Better Typed than Sorry

Alfonso García-CaroApril 20, 2023

If you are a Fable user you may have noticed that we released, quite quietly, Fable 4 a few weeks ago. For existing F# to JS projects, Fable 4 brings exciting new features like dotnet 7 and JSX support, but most importantly Fable 4 takes F# beyond JS with the addition of new targets like Python, Rust or Dart. Though the new major release didn't mean all targets are ready for production, as we discussed in a previous post, we have decided to keep a single tool but let each language evolve at its own pace.

If you haven't upgraded yet, we recommend you do it soon: there are no breaking changes and you only need to update a few packages.

With Fable 4.1 we are happy to announce one of those targets is ready for prime-time! Thanks to the work of ncave who has been leading the effort to add type annotations to JS output (in spite of my initial reluctance) for a long time, TypeScript compilation started to become a real possibility. We have been working together in the last month and TypeScript generated code is almost on par now with JS so we have decided to bump the status from beta to stable 🚀

Wait a moment, compiling to TypeScript? Does this mean I should compile all my JS apps to TypeScript from now on for extra type-safety? No, we don't recommend that. In fact, you probably shouldn't. Many Fable libraries already emit JS code that TypeScript may not accept happily and we cannot control that. TypeScript compilation is intended for integrating F# into existing TypeScript and to write libraries that can be published to npm and consumed with a type-safe API. This is in line with the focus we are giving to the new language targets: instead of trying to do everything in F#, we will concentrate our efforts on having a great experience with Domain Programming in all platforms. This means spending less time writing bindings for native libraries and instead working on generating nice code that can be easily consumed.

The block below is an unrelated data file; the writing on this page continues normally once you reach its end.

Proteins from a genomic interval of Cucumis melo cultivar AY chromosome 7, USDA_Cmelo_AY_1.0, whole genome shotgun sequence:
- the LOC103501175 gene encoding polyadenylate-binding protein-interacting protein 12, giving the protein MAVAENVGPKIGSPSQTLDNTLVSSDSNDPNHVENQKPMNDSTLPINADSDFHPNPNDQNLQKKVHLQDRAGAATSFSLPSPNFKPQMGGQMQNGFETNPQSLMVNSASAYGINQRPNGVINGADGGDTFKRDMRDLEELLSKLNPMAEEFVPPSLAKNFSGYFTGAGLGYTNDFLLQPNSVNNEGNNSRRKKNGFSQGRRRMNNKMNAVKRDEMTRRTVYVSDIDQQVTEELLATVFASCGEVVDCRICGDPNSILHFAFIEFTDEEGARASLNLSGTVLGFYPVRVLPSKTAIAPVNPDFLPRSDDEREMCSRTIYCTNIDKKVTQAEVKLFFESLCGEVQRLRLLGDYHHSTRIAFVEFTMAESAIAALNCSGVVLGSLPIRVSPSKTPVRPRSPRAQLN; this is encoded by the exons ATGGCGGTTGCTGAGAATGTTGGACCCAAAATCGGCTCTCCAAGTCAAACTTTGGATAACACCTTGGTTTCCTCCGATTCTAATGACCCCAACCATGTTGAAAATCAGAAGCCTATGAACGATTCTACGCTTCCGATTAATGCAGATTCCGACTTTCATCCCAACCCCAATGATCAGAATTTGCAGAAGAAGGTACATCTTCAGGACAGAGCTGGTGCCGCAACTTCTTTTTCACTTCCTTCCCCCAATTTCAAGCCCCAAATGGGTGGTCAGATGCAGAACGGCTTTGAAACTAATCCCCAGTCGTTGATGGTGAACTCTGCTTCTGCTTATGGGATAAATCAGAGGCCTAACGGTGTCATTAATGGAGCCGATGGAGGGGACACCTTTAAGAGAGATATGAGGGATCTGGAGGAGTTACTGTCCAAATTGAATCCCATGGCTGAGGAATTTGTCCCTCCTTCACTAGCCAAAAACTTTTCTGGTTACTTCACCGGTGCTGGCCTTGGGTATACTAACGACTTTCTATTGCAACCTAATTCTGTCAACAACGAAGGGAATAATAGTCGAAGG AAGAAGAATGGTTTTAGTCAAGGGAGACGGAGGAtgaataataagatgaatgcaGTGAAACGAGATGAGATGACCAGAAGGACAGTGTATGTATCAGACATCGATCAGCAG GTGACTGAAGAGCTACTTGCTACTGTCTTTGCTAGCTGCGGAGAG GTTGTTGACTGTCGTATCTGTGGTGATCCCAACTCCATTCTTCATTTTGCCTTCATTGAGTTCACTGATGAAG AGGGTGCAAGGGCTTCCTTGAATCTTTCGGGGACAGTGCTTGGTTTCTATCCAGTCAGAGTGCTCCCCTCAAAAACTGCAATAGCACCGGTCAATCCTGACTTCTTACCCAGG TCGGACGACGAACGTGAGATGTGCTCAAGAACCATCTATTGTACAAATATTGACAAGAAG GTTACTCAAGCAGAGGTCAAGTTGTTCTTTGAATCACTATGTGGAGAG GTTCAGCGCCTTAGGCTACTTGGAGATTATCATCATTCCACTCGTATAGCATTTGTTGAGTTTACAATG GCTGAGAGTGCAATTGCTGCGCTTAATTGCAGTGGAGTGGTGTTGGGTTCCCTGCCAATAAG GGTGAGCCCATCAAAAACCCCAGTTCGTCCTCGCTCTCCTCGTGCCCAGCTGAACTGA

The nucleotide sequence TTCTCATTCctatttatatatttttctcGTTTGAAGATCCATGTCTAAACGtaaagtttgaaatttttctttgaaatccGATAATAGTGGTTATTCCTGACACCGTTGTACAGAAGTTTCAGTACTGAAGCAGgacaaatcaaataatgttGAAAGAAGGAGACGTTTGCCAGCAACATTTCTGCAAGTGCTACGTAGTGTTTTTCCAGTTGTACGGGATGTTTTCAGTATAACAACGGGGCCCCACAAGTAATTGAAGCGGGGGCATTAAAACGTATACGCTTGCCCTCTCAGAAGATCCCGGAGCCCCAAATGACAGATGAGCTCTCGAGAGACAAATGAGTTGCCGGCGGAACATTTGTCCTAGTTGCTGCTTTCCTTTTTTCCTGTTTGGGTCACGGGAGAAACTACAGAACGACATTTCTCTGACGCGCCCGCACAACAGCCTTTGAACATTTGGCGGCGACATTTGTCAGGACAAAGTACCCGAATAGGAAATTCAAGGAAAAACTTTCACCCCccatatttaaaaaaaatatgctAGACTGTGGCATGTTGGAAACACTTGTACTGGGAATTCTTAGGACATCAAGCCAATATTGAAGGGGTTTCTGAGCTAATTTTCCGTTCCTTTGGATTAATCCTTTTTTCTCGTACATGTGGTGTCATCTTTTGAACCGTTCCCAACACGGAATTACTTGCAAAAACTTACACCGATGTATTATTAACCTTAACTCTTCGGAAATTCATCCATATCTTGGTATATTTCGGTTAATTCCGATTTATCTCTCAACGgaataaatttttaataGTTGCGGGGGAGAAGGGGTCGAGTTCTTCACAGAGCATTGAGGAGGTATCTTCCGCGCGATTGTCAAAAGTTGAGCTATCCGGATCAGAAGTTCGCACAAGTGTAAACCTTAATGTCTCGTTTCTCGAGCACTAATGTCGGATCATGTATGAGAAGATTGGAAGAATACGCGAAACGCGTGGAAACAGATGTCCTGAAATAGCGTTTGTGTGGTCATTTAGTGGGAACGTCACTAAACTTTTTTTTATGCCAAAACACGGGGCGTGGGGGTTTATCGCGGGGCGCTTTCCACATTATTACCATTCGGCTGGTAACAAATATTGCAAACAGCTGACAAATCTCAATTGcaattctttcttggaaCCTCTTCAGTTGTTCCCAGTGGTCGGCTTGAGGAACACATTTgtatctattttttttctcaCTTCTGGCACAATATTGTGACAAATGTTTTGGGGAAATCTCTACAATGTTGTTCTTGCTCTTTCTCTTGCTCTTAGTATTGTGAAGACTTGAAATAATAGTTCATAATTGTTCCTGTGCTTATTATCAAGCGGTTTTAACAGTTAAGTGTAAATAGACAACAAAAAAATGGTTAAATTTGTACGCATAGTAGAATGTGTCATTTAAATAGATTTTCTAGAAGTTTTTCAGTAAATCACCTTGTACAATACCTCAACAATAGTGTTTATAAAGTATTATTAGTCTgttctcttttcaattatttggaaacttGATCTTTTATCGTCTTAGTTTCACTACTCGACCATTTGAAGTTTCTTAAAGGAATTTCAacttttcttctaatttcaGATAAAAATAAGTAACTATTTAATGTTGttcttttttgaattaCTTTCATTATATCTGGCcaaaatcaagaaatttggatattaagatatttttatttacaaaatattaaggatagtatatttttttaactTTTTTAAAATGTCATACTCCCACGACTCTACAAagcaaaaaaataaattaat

All-F# frontend apps will still be supported for JS compilation, and it's also possible for contributors to extend Fable for Python/Rust/Dart to support all-F# projects (writing bindings or providing templates and tutorials, etc).

As always, the best way to understand what TypeScript compilation can do for you is to get your hands on a project, and there's no better one than compostjs, another great library from Tomas Petricek to create charts through composition. Compostjs is written in F#, compiled to JS and published to npm. It already offers a nice and documented API. But the IDE experience is not that great, because the type information was missing in the compilation... until now. This fork adapts compostjs to be compiled to TypeScript with Fable 4.1, and it also enables fluent APIs that are self-discoverable and can be type-checked also for TS/JS consumers!